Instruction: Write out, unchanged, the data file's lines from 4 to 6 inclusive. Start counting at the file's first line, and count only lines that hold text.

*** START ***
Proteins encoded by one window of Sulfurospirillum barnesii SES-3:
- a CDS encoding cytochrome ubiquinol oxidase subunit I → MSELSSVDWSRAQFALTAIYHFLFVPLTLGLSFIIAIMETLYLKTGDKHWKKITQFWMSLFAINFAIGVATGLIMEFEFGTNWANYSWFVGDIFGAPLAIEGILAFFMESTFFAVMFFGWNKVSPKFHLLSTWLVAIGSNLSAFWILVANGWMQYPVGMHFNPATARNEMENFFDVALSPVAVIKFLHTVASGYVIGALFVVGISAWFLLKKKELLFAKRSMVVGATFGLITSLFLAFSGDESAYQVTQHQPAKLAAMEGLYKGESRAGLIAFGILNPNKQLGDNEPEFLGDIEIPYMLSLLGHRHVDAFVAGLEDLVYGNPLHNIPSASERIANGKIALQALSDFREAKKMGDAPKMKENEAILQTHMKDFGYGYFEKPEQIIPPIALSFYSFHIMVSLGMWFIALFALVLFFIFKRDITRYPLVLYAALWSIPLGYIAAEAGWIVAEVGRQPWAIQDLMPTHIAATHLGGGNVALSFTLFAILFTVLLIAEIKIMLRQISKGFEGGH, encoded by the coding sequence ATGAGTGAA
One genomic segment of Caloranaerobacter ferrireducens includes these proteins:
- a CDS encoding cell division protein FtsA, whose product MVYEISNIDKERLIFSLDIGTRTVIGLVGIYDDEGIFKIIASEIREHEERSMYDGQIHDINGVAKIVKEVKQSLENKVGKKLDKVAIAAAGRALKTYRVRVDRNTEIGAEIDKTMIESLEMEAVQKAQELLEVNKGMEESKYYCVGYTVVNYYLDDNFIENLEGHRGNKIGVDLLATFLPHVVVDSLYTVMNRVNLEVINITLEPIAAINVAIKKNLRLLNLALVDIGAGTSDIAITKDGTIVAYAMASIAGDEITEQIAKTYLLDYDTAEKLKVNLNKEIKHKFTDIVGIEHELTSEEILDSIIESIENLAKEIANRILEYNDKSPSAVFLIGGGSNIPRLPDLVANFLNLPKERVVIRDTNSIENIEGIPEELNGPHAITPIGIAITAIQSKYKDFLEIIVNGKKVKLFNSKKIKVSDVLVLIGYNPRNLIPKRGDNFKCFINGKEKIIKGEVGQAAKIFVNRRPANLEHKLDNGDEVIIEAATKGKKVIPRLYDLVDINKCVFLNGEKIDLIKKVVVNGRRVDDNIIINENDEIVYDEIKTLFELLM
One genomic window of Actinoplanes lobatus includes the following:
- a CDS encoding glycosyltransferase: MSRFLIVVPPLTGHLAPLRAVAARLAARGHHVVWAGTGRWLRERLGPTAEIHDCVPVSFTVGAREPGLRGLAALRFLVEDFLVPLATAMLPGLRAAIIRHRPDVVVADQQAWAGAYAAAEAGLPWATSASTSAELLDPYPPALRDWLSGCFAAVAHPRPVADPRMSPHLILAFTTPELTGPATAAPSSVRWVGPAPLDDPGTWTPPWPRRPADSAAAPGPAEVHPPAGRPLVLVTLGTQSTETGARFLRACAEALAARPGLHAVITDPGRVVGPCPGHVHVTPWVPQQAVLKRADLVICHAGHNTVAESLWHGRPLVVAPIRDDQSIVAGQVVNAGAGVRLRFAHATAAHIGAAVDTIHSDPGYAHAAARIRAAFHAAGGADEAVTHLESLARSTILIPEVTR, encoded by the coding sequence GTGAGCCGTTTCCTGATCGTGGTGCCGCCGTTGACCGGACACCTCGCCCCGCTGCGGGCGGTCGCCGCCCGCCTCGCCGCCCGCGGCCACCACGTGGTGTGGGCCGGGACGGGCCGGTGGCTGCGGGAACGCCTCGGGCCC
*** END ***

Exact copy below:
- a CDS encoding cell division protein FtsA, whose product MVYEISNIDKERLIFSLDIGTRTVIGLVGIYDDEGIFKIIASEIREHEERSMYDGQIHDINGVAKIVKEVKQSLENKVGKKLDKVAIAAAGRALKTYRVRVDRNTEIGAEIDKTMIESLEMEAVQKAQELLEVNKGMEESKYYCVGYTVVNYYLDDNFIENLEGHRGNKIGVDLLATFLPHVVVDSLYTVMNRVNLEVINITLEPIAAINVAIKKNLRLLNLALVDIGAGTSDIAITKDGTIVAYAMASIAGDEITEQIAKTYLLDYDTAEKLKVNLNKEIKHKFTDIVGIEHELTSEEILDSIIESIENLAKEIANRILEYNDKSPSAVFLIGGGSNIPRLPDLVANFLNLPKERVVIRDTNSIENIEGIPEELNGPHAITPIGIAITAIQSKYKDFLEIIVNGKKVKLFNSKKIKVSDVLVLIGYNPRNLIPKRGDNFKCFINGKEKIIKGEVGQAAKIFVNRRPANLEHKLDNGDEVIIEAATKGKKVIPRLYDLVDINKCVFLNGEKIDLIKKVVVNGRRVDDNIIINENDEIVYDEIKTLFELLM
One genomic window of Actinoplanes lobatus includes the following:
- a CDS encoding glycosyltransferase: MSRFLIVVPPLTGHLAPLRAVAARLAARGHHVVWAGTGRWLRERLGPTAEIHDCVPVSFTVGAREPGLRGLAALRFLVEDFLVPLATAMLPGLRAAIIRHRPDVVVADQQAWAGAYAAAEAGLPWATSASTSAELLDPYPPALRDWLSGCFAAVAHPRPVADPRMSPHLILAFTTPELTGPATAAPSSVRWVGPAPLDDPGTWTPPWPRRPADSAAAPGPAEVHPPAGRPLVLVTLGTQSTETGARFLRACAEALAARPGLHAVITDPGRVVGPCPGHVHVTPWVPQQAVLKRADLVICHAGHNTVAESLWHGRPLVVAPIRDDQSIVAGQVVNAGAGVRLRFAHATAAHIGAAVDTIHSDPGYAHAAARIRAAFHAAGGADEAVTHLESLARSTILIPEVTR, encoded by the coding sequence GTGAGCCGTTTCCTGATCGTGGTGCCGCCGTTGACCGGACACCTCGCCCCGCTGCGGGCGGTCGCCGCCCGCCTCGCCGCCCGCGGCCACCACGTGGTGTGGGCCGGGACGGGCCGGTGGCTGCGGGAACGCCTCGGGCCC